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The Project Gutenberg EBook of Moral, by Ludwig ThomaCopyright laws are changing all over the world. Be sure to check the copyright laws for your country beforedownloading or redistributing this or any other Project Gutenberg eBook.This header should be the first thing seen when viewing this Project Gutenberg file. Please do not remove it. Do notchange or edit the header without written permission.Please read the "legal small print," and other information about the eBook and Project Gutenberg at the bottom ofthis file. Included is important information about your specific rights and restrictions in how the file may be used. Youcan also find out about how to make a donation to Project Gutenberg, and how to get involved.**Welcome To The World of Free Plain Vanilla Electronic Texts****eBooks Readable By Both Humans and By Computers, Since 1971*******These eBooks Were Prepared By Thousands of Volunteers!*****Title: MoralAuthor: Ludwig ThomaRelease Date: January, 2004 [EBook #4963] [Yes, we are more than one year ahead of schedule] [This file was firstposted on April 5, 2002]Edition: 10Language: English*** START OF THE PROJECT GUTENBERG EBOOK MORAL ***Produced by Charles Franks, Nicole Apostola and the Online Distributed Proofreading Team.MoralLudwig ThomaINTRODUCTIONDr. Ludwig Thoma, perhaps better known to his Bavarian countrymen as Peter Schlemiehl, was born inOberammergau on January 21, 1867. After graduating from a gymnasium in Munich, he studied ...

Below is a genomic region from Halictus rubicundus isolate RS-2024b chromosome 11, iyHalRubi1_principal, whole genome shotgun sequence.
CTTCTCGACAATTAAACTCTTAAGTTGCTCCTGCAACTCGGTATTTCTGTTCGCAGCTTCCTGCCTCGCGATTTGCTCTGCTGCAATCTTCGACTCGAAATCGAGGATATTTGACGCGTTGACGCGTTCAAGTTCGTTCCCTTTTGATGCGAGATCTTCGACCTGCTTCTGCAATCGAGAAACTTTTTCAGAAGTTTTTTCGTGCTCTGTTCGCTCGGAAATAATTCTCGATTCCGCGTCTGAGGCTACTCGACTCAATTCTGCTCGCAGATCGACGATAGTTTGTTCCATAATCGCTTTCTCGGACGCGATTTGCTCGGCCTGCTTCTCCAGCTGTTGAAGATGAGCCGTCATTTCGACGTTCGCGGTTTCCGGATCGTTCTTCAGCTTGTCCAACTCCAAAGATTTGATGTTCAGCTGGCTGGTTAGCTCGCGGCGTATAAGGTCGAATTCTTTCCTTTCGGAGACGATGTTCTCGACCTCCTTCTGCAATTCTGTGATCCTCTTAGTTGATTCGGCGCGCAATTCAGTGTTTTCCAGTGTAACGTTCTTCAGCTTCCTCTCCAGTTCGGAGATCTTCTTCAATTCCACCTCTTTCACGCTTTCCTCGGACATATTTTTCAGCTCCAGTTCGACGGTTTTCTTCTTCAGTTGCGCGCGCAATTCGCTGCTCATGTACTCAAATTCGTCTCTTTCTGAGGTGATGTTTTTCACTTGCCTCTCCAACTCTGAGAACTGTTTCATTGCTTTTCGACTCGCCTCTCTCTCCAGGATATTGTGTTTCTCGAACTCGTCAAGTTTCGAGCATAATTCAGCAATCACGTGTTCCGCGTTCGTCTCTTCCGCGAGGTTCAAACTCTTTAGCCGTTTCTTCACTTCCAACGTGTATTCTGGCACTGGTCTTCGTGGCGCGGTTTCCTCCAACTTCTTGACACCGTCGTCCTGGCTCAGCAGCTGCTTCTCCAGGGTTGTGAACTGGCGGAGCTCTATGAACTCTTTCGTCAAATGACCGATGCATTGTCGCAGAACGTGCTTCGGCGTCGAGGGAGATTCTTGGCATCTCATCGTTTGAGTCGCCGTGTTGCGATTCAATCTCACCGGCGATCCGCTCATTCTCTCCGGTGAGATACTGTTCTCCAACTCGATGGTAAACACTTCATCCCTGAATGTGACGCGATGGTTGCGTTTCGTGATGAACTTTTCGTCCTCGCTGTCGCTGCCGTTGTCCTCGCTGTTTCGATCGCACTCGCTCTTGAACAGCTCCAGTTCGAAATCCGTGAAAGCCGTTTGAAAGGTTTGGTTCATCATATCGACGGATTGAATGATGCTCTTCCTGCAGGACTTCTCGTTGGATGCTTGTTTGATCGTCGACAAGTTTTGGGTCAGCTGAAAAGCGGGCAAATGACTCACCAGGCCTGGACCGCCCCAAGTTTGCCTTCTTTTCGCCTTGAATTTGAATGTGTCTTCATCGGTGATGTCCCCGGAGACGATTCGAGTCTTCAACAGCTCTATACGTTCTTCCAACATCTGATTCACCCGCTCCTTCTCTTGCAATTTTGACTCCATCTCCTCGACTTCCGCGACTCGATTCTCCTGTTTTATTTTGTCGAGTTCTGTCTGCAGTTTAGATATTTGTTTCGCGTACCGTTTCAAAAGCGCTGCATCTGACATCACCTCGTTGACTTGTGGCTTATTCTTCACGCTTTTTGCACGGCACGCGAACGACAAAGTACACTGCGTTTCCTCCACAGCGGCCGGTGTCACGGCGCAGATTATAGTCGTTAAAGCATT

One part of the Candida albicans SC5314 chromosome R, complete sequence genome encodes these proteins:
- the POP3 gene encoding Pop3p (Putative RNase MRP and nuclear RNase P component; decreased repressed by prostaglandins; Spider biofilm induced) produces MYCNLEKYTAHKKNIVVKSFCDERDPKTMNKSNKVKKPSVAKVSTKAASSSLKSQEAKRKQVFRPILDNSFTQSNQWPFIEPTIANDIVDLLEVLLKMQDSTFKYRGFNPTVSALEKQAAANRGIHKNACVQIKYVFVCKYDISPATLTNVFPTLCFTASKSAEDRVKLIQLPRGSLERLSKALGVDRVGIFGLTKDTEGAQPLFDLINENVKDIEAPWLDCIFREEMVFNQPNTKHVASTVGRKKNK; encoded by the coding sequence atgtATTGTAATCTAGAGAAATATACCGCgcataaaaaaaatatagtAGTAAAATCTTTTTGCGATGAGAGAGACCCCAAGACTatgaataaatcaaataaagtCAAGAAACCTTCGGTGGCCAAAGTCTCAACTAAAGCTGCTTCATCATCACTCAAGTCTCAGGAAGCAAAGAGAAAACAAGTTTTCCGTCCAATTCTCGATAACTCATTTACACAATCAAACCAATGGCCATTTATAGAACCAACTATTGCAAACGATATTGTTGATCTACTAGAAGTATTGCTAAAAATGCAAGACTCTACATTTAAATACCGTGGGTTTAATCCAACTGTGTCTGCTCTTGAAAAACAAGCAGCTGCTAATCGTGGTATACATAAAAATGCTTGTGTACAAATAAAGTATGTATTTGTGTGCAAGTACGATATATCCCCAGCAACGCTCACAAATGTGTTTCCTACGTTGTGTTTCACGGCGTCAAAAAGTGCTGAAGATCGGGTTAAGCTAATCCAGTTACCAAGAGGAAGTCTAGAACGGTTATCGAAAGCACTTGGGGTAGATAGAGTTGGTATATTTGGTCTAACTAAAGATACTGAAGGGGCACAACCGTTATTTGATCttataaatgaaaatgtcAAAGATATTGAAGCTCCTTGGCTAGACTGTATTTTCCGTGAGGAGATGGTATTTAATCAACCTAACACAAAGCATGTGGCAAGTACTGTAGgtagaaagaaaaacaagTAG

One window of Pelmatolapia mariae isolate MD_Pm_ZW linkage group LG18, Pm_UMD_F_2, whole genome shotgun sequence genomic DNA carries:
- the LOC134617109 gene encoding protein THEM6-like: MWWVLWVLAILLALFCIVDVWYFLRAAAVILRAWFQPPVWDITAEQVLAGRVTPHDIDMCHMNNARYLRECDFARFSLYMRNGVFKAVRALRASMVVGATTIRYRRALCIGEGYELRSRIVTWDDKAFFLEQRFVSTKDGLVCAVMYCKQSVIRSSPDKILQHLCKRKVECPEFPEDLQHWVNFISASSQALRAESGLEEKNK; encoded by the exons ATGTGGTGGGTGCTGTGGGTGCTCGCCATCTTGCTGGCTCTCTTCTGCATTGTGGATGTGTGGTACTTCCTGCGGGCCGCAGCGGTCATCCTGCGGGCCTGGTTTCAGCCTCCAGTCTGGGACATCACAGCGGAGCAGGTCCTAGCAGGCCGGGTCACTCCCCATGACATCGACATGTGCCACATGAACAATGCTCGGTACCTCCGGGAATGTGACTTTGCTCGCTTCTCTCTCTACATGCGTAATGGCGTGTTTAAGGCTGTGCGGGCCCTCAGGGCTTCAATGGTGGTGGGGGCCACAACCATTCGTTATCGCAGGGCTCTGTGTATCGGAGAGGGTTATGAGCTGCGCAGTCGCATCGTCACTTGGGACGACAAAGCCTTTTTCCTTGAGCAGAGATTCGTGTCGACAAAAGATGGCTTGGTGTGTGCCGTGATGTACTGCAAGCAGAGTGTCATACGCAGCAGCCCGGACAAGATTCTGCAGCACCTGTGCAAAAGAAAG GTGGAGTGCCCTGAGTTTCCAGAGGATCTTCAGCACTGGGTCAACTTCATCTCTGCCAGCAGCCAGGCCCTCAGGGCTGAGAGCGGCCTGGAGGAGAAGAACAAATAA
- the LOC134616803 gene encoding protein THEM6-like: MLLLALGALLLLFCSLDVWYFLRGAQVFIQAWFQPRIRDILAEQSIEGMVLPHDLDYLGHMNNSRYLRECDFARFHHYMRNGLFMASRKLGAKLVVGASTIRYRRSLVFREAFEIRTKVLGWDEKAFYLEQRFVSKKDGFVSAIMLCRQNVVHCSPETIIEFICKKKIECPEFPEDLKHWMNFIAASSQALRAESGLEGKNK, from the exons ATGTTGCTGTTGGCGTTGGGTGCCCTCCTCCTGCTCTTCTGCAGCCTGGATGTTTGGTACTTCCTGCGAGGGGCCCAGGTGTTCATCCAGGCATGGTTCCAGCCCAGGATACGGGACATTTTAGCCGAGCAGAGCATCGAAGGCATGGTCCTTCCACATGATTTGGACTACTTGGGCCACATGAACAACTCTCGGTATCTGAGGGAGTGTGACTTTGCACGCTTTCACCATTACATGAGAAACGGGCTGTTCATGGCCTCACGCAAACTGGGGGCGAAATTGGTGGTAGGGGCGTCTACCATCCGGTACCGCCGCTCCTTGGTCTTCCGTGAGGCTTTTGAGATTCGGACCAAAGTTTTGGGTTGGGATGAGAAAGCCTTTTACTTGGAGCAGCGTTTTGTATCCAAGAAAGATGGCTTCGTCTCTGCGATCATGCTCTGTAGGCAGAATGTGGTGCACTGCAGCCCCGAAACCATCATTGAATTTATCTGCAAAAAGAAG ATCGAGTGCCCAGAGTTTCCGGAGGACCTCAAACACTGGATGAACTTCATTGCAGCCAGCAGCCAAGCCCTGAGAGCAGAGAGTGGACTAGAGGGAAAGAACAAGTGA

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Produced by Charles Franks, Nicole Apostola and the Online Distributed Proofreading Team.
Title: Moral Author: Ludwig Thoma Release Date: January, 2004 [EBook #4963] [Yes, we are more than one year ahead of schedule] [This file was first posted on April 5, 2002] Edition: 10 Language: English
Ludwig Thoma
**Welcome To The World of Free Plain Vanilla Electronic Texts** **eBooks Readable By Both Humans and By Computers, Since 1971** *****These eBooks Were Prepared By Thousands of Volunteers!*****
as ergabeton ak ton eecit fo siht "Bavarian Aristpoahen"sa dnt  oe armpco Htom hi dnaeniesalc eht.Whesicsral n MooLttna ds'B hcne
The translation follows the text implicitly. Four different versions were made all varying in a degree from the original, and although Dr. Thoma wrote to the writer "bin auch damit einverstanden dass Sie in der Ubersetzung meines Schauspieles 'Moral' etwaige Aenderungen oder Adaptiereungen, die durch die englisch-amerikanischen Verhaltnisse und den Geschmack des amerikanischen Theatrepublikums geboten erscheinen, in entsprechender Weise vornehmen …" it was deemed best for purposes of publication to try to preserve the original atmosphere without an attempt to even transpose such phrases as Gnadige Frau, or Herr Kommerzienrat.
H. L. Mencken and George Jean Nathan for many years have sung praises of the Moral in the Smart Set. But its production on the English speaking stage still remains an event eagerly to be awaited. Briefly, the play is a polemic against the "men higher up," churchmen, reformers, and social hypocrites.